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Greg Prince and Jason Fry
Faith and Fear in Flushing made its debut on Feb. 16, 2005, the brainchild of two longtime friends and lifelong Met fans.

Greg Prince discovered the Mets when he was 6, during the magical summer of 1969. He is a Long Island-based writer, editor and communications consultant. Contact him here.

Jason Fry is a Brooklyn writer whose first memories include his mom leaping up and down cheering for Rusty Staub. Check out his other writing here.

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Here They Come Again

You know it, I know it, we all know it. Pitchers have reported to 525 NW Peacock Blvd. in beautiful Port St. Lucie, Fla. People equipped to catch them are there to meet them. Also in attendance: hopes, dreams, a sense of renewal and blessed repetition.

Every February I grow weary of Spring Training. It used to be March, but the cycle speeds up these days. Pitchers & Catchers (the process, not the individuals) expends my goodwill not long after the sports cars and SUVs find their specially marked parking spaces. In the world in which we as fans have constructed for ourselves, it seems these fellows and their position-playing teammates are never really gone. They breeze through the same social media as the rest of us, except we pay attention to their comings, goings, doings and quotings. Our representatives among the unsocial media — what we used to call the working press — are dutifully taking it all down and spewing it back for our consumption. And we consume, because it’s there. We could pay less attention, but we don’t. Of course we don’t. We are conditioned to gobble up every iota of offseason detail to combat our natural winter state of deprivation.

We’d miss baseball more if baseball fully went away. It rarely does. It’s on our minds. It’s on our feeds. It’s just not on TV and radio at 7:10 basically every night, which is the real problem and one that won’t be fixed because there’s stretching and quoting and documenting to the extreme. The Eagles hadn’t put the Patriots away one second the Sunday night before last when it was willfully declared that hurrah, baseball season had begun. Unless somebody had scheduled a midnight first pitch in Flushing, it hadn’t. Same for the impact of Pitchers & Catchers, let alone infielders and outfielders. Same for the first intrasquad game, split squad game, exhibition game, minor league game on the back fields where somebody’s sent to get his work in and every other euphemism for getting ready. March 29 remains the target. March 29 is where we need to arrive.

The arrival is still up ahead. The road rolls on. All we did today was get on the Florida Turnpike. Ah, but at least we’re getting somewhere.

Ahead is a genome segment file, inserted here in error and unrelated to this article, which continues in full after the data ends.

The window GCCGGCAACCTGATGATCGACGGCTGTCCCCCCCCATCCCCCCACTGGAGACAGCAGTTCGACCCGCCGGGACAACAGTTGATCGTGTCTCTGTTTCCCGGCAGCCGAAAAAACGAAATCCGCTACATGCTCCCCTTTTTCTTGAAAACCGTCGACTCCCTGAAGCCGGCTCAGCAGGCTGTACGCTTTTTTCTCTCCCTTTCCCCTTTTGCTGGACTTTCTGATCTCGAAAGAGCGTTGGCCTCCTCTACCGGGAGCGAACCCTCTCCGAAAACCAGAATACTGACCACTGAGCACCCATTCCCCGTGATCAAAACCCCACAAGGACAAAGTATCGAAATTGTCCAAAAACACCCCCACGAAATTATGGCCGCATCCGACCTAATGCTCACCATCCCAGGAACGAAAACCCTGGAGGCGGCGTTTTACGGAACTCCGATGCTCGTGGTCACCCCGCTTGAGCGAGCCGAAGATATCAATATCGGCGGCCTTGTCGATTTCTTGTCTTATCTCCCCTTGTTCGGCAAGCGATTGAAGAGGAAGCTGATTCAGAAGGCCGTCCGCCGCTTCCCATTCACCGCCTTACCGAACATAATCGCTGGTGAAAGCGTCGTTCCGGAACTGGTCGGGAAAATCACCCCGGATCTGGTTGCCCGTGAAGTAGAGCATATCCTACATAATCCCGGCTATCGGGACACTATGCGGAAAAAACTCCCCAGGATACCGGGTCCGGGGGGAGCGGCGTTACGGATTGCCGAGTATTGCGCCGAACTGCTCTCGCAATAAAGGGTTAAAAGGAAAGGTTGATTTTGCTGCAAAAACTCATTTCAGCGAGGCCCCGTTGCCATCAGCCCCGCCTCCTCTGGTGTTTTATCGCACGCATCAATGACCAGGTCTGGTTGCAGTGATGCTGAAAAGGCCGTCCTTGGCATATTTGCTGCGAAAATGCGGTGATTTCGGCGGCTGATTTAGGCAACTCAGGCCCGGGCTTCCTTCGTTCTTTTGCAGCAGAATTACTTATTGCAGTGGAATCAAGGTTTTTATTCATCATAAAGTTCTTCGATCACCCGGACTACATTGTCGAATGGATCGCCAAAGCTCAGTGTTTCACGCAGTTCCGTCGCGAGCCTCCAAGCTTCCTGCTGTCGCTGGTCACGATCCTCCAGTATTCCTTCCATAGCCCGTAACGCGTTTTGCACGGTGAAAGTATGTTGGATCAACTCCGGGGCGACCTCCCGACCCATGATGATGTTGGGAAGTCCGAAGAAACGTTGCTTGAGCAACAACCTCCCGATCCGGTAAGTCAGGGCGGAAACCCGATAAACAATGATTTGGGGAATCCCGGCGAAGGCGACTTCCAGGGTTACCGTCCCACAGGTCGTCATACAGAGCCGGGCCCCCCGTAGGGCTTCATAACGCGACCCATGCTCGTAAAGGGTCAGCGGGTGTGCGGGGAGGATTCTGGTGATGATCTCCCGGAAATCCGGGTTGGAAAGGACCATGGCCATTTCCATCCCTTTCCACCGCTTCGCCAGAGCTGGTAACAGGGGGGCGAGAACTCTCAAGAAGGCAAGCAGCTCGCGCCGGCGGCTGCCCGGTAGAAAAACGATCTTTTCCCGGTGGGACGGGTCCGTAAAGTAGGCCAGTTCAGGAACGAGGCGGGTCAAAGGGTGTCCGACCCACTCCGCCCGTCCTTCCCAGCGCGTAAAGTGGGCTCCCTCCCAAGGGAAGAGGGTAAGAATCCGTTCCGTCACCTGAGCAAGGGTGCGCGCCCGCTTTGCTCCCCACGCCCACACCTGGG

No doubt you are already doing so, but think good thoughts for Buddy Harrelson, whose battle with Alzheimer’s is sadly in progress. Usually I hesitate before invoking the word “battle” when it’s applied to someone coping with an illness, because illness is a bully who doesn’t fight fair. Yet those of us whose Mets fandom was built on the indefatigable nature of Buddy Harrelson can’t escape the sense that it ain’t over until it’s over. Buddy doesn’t give in so easily. We won’t, either.

Here’s Bob Klapisch’s story on Buddy’s battle.

6 comments to Here They Come Again

  • Bill Slocum

    Amen on Buddy. Amazing is on his resume.

  • open the gates

    Sad to hear about Buddy. He’s in my prayers.

  • Pete In Iowa

    Best wishes and prayers to Buddy and his family.
    His unique connection to both championship squads makes him a true Mets icon. Certainly not the best player to grace Shea, but he most definitely has his place in the hearts of all Met fans.
    Hang in there Buddy. Just as we did decades ago, we’re pulling for you!

  • metsfaninparadise

    Did not expect such a curmudgeonly reaction to pitchers and catchers reporting. For me, it’s glorious! It’s sort of like midnight on Jan 1. A threshold to cross, not the first “day.” The first day of January comes after you’ve finally gone to bed, awakened, dealt with whatever aftermath you must (e.g., hangover) opened the door and picked up the first newspaper (do people do that anymore?) or taken the dog out for his first piss of the year. We’re not seeing baseball but it’s as surely baseball season as it was 2018 at 12:00:01 on Jan 1, even if it doesn’t feel any different

  • Dave

    One thing we all have in common with Pete Rose is that we know Buddy is a fighter.

  • open the gates

    Here comes Jason Vargas again!